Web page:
We transplanted 80 young rosette-stage plants in groups of four into a field plot along a linear transect (17). Each group comprised one WT plant and one plant of each of the transformed lines: as-lox, as-hpl, and as-aos. Extensive prior laboratory analysis of plants transformed with empty-vector constructs revealed no differences in any measured herbivore resistance trait or growth and reproduction when compared to WT plants (16). During the 2002–2003 field seasons, we observed damage from herbivores of all three feeding guilds but found very few plants that were attacked by the most damaging herbivores of previous field seasons: the leaf-chewing sphingid hornworms Manduca quinquemaculata and M. sexta and the piercing-sucking mirid bug Tupiocoris notatus (5, 10). Thus the observed damage, though relatively low, allowed the distribution of herbivory on the silenced lines to be clearly evaluated.

If plants within a population show induced defense responses to herbivory and if herbivores can freely choose among plants, herbivory should be equally distributed. Plants lacking the ability to respond to herbivore attack are more susceptible and should be preferred to responsive plants (7, 8). Consistent with this prediction, we found dramatically more herbivore damage on as-lox plants (ANOVA, F3,120 = 24.19, P < 0.0001; Bonferroni post hoc P < 0.05) than on WT, as-hpl, or as-aos plants (Fig. 2A, fig. S2A), which corresponds to the increased performance of M. sexta caterpillars on as-lox plants. Similarly, herbivores attacked a significantly greater proportion of as-lox plants compared to all other lines in the experimental population (Fig. 2A). Although herbivory was equally distributed among WT, as-aos, and as-hpl plants (Pearson chi-square test χ2 < 2.518, P > 0.05), it was significantly higher on plants with strongly attenuated induced responses (as-lox) (Pearson chi-square test χ2 > 49.207, P < 0.0001), which suggests that a plant's ability to elicit defenses influences the distribution of herbivory within a plant population.

Fig. 2.

Herbivore damage on field-grown N. attenuata wild-type (WT) plants and plants transformed to silence LOX3 (as-lox), HPL (as-hpl), and AOS (as-aos) activity. (A) Mean (+SEM) percentage of leaf area damaged by herbivores (bar graph) and proportion of plants in the population that were attacked by herbivores (white in the pie chart) or remained undamaged (gray in the pie chart). (B) Mean (+SEM) percentage of leaf area damaged by Empoasca sp. leafhoppers (bar graph) and proportion of plants in the population that were attacked by leafhoppers (white in the pie chart) or remained undamaged (gray in the pie chart). Different letters designate significantly different means as informed by a Bonferroni post hoc (P < 0.05) test of an ANOVA.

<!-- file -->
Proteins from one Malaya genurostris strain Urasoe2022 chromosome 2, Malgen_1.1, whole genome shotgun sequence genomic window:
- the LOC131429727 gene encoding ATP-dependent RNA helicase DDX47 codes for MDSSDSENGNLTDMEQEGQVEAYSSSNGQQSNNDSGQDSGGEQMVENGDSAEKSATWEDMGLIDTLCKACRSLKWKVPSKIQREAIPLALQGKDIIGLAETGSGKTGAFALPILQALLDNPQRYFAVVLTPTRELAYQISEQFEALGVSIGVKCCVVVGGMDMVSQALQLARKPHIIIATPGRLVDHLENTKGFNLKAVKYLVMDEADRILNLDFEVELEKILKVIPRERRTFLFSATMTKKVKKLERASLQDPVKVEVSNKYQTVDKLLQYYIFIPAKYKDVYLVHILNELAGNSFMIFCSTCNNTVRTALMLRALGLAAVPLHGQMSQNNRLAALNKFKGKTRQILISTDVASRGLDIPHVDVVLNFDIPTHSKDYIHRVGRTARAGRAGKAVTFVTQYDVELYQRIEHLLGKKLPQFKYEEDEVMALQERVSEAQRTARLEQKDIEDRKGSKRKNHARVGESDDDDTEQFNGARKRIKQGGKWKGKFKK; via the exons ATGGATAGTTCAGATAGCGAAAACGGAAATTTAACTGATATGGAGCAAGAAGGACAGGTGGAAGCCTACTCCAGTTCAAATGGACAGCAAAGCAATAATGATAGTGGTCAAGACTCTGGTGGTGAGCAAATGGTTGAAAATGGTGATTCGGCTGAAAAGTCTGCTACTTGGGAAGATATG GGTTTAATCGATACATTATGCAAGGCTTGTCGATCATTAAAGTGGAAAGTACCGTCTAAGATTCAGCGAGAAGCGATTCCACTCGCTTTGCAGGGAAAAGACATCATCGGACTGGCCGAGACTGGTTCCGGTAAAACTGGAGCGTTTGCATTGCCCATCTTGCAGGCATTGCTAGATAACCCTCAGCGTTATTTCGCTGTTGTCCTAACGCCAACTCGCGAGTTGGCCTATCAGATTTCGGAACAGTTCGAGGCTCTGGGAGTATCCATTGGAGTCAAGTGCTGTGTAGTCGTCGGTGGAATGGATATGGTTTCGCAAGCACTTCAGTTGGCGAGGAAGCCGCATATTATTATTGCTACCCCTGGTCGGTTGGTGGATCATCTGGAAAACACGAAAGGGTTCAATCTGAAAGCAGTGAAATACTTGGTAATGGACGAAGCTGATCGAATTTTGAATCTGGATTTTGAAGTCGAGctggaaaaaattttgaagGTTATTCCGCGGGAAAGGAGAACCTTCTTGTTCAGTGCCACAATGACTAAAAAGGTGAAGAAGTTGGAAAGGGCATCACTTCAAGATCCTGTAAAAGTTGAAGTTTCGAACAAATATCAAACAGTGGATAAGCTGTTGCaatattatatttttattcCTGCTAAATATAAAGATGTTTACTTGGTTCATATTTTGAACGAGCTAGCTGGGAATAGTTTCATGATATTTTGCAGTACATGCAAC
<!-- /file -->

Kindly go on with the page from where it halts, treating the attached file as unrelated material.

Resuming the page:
Moreover, a more detailed analysis of the herbivore community revealed that the herbivore-induced plant responses can alter the host breadth of generalist herbivores. Compared to previous study years, we found two new herbivores on the experimental plants: the leafhopper Empoasca sp. (28) (Fig. 3, fig. S2B) and the western cucumber beetle Diabrotica undecimpunctata tenella Le Conte (fig. S2C). In fact, most of the observed damage on LOX3-deficient plants resulted from just one of these, Empoasca sp., which is an unusual herbivore on N. attenuata plants. In 12 quantitative formal surveys of 600 plants conducted over four consecutive years, we found a total of only four Empoasca sp. specimens on N. attenuata plants growing in native populations (table S2). Neither in these surveys, nor in informal observations of more than 40,000 plants over the past 15 years of field work has there been evidence of Empoasca feeding damage. Empoasca sp. is a highly mobile, opportunistic herbivore that attacks Datura wrightii, Solanum americanum, and Mirabilis multiflora, all of which were abundant in the study area. In our field trials with different N. attenuata lines, the as-lox plants received significantly more Empoasca damage than did the other transformed lines (as-aos, as-hpl) or the WT (ANOVA, F3,121 = 30.25, P < 0.0001, Bonferroni post hoc test P < 0.05) (Fig. 2B). More than 68% of the as-lox plants in the experimental population were damaged by Empoasca, whereas the proportion of damaged plants in the other lines did not exceed 29% (Fig. 2B). More importantly, Empoasca females oviposited on as-lox plants, and these plants were susceptible to attack from the emerging leafhopper offspring (Fig. 3B). Empoasca nymphs were found on 81% of the attacked as-lox plants but not at all on WT, HPL-, and AOS-deficient lines. Moreover, when given the choice (17), adult leafhoppers clearly prefer as-lox plants over WT plants (paired Student's t test, t = –4.919, P = 0.0012) (Fig. 4). Interestingly, we found no Empoasca damage on as-hpl plants, suggesting that leafhopper feeding behavior may also be influenced by GLVs, as has been demonstrated with M. sexta larvae (20).